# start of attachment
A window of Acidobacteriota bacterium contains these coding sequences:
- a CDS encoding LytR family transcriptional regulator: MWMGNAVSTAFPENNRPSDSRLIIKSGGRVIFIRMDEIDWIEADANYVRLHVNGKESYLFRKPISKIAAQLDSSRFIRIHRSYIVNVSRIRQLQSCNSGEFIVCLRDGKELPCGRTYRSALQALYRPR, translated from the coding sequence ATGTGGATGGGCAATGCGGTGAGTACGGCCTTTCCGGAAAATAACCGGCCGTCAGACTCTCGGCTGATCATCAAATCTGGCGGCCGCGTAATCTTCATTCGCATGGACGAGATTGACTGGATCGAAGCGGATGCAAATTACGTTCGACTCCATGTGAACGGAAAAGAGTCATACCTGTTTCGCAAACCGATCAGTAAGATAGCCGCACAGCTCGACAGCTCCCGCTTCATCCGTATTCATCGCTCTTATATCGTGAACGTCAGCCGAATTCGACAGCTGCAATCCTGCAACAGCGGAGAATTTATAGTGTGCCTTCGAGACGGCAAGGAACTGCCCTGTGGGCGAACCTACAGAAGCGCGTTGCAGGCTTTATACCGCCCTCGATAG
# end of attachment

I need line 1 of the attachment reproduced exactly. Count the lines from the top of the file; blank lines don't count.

A window of Acidobacteriota bacterium contains these coding sequences: